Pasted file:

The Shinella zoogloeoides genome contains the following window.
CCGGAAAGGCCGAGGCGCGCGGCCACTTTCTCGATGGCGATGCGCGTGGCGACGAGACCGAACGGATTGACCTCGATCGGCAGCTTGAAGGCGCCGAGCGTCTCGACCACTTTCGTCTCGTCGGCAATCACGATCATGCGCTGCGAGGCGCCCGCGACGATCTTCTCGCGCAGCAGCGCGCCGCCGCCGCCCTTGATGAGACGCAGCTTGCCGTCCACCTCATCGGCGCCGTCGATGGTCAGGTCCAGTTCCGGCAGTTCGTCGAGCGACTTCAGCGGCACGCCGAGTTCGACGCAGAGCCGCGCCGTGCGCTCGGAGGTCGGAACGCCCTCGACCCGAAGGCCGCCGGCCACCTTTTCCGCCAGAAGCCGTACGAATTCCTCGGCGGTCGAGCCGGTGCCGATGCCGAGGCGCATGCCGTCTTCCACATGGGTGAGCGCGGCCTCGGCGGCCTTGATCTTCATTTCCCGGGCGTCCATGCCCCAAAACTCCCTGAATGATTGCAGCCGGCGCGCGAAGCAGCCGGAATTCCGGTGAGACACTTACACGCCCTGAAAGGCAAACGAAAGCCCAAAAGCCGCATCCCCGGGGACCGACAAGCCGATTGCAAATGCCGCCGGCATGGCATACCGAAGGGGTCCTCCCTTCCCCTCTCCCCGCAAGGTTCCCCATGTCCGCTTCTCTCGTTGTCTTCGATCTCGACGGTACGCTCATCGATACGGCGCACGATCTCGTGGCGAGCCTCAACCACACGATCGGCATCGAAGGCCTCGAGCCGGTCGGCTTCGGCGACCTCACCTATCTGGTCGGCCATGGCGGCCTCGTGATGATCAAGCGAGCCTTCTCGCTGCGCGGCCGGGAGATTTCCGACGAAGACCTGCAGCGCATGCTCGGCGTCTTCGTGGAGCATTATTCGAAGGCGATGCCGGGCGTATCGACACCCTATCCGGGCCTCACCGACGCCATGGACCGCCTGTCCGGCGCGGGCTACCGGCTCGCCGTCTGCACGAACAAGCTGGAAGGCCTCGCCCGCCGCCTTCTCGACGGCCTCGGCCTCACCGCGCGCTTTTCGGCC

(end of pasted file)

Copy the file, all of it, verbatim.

The Shinella zoogloeoides genome contains the following window.
CCGGAAAGGCCGAGGCGCGCGGCCACTTTCTCGATGGCGATGCGCGTGGCGACGAGACCGAACGGATTGACCTCGATCGGCAGCTTGAAGGCGCCGAGCGTCTCGACCACTTTCGTCTCGTCGGCAATCACGATCATGCGCTGCGAGGCGCCCGCGACGATCTTCTCGCGCAGCAGCGCGCCGCCGCCGCCCTTGATGAGACGCAGCTTGCCGTCCACCTCATCGGCGCCGTCGATGGTCAGGTCCAGTTCCGGCAGTTCGTCGAGCGACTTCAGCGGCACGCCGAGTTCGACGCAGAGCCGCGCCGTGCGCTCGGAGGTCGGAACGCCCTCGACCCGAAGGCCGCCGGCCACCTTTTCCGCCAGAAGCCGTACGAATTCCTCGGCGGTCGAGCCGGTGCCGATGCCGAGGCGCATGCCGTCTTCCACATGGGTGAGCGCGGCCTCGGCGGCCTTGATCTTCATTTCCCGGGCGTCCATGCCCCAAAACTCCCTGAATGATTGCAGCCGGCGCGCGAAGCAGCCGGAATTCCGGTGAGACACTTACACGCCCTGAAAGGCAAACGAAAGCCCAAAAGCCGCATCCCCGGGGACCGACAAGCCGATTGCAAATGCCGCCGGCATGGCATACCGAAGGGGTCCTCCCTTCCCCTCTCCCCGCAAGGTTCCCCATGTCCGCTTCTCTCGTTGTCTTCGATCTCGACGGTACGCTCATCGATACGGCGCACGATCTCGTGGCGAGCCTCAACCACACGATCGGCATCGAAGGCCTCGAGCCGGTCGGCTTCGGCGACCTCACCTATCTGGTCGGCCATGGCGGCCTCGTGATGATCAAGCGAGCCTTCTCGCTGCGCGGCCGGGAGATTTCCGACGAAGACCTGCAGCGCATGCTCGGCGTCTTCGTGGAGCATTATTCGAAGGCGATGCCGGGCGTATCGACACCCTATCCGGGCCTCACCGACGCCATGGACCGCCTGTCCGGCGCGGGCTACCGGCTCGCCGTCTGCACGAACAAGCTGGAAGGCCTCGCCCGCCGCCTTCTCGACGGCCTCGGCCTCACCGCGCGCTTTTCGGCC